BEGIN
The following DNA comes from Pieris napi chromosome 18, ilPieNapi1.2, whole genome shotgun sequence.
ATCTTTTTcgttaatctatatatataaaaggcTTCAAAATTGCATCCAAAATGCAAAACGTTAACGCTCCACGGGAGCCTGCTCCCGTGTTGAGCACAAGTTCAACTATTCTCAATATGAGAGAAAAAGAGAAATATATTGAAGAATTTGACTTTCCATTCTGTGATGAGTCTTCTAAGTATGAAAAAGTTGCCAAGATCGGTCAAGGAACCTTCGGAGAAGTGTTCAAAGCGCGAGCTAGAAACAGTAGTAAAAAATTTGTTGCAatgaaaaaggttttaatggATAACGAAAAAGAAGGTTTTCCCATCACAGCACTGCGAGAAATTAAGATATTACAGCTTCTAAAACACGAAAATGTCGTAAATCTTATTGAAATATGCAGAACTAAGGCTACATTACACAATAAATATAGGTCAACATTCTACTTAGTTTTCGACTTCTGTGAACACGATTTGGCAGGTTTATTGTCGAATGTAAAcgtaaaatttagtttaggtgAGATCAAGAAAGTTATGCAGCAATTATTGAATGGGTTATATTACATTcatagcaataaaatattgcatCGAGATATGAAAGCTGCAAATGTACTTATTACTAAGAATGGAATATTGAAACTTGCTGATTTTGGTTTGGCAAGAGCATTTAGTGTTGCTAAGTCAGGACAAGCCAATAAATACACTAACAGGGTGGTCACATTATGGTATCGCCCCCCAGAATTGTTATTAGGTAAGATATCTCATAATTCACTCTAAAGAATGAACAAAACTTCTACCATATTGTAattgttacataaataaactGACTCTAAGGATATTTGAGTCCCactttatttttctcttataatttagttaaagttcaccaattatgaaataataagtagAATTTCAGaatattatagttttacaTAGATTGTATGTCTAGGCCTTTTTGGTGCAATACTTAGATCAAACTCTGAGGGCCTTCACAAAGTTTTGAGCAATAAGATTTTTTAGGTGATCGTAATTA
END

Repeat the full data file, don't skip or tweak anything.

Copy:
The following DNA comes from Pieris napi chromosome 18, ilPieNapi1.2, whole genome shotgun sequence.
ATCTTTTTcgttaatctatatatataaaaggcTTCAAAATTGCATCCAAAATGCAAAACGTTAACGCTCCACGGGAGCCTGCTCCCGTGTTGAGCACAAGTTCAACTATTCTCAATATGAGAGAAAAAGAGAAATATATTGAAGAATTTGACTTTCCATTCTGTGATGAGTCTTCTAAGTATGAAAAAGTTGCCAAGATCGGTCAAGGAACCTTCGGAGAAGTGTTCAAAGCGCGAGCTAGAAACAGTAGTAAAAAATTTGTTGCAatgaaaaaggttttaatggATAACGAAAAAGAAGGTTTTCCCATCACAGCACTGCGAGAAATTAAGATATTACAGCTTCTAAAACACGAAAATGTCGTAAATCTTATTGAAATATGCAGAACTAAGGCTACATTACACAATAAATATAGGTCAACATTCTACTTAGTTTTCGACTTCTGTGAACACGATTTGGCAGGTTTATTGTCGAATGTAAAcgtaaaatttagtttaggtgAGATCAAGAAAGTTATGCAGCAATTATTGAATGGGTTATATTACATTcatagcaataaaatattgcatCGAGATATGAAAGCTGCAAATGTACTTATTACTAAGAATGGAATATTGAAACTTGCTGATTTTGGTTTGGCAAGAGCATTTAGTGTTGCTAAGTCAGGACAAGCCAATAAATACACTAACAGGGTGGTCACATTATGGTATCGCCCCCCAGAATTGTTATTAGGTAAGATATCTCATAATTCACTCTAAAGAATGAACAAAACTTCTACCATATTGTAattgttacataaataaactGACTCTAAGGATATTTGAGTCCCactttatttttctcttataatttagttaaagttcaccaattatgaaataataagtagAATTTCAGaatattatagttttacaTAGATTGTATGTCTAGGCCTTTTTGGTGCAATACTTAGATCAAACTCTGAGGGCCTTCACAAAGTTTTGAGCAATAAGATTTTTTAGGTGATCGTAATTA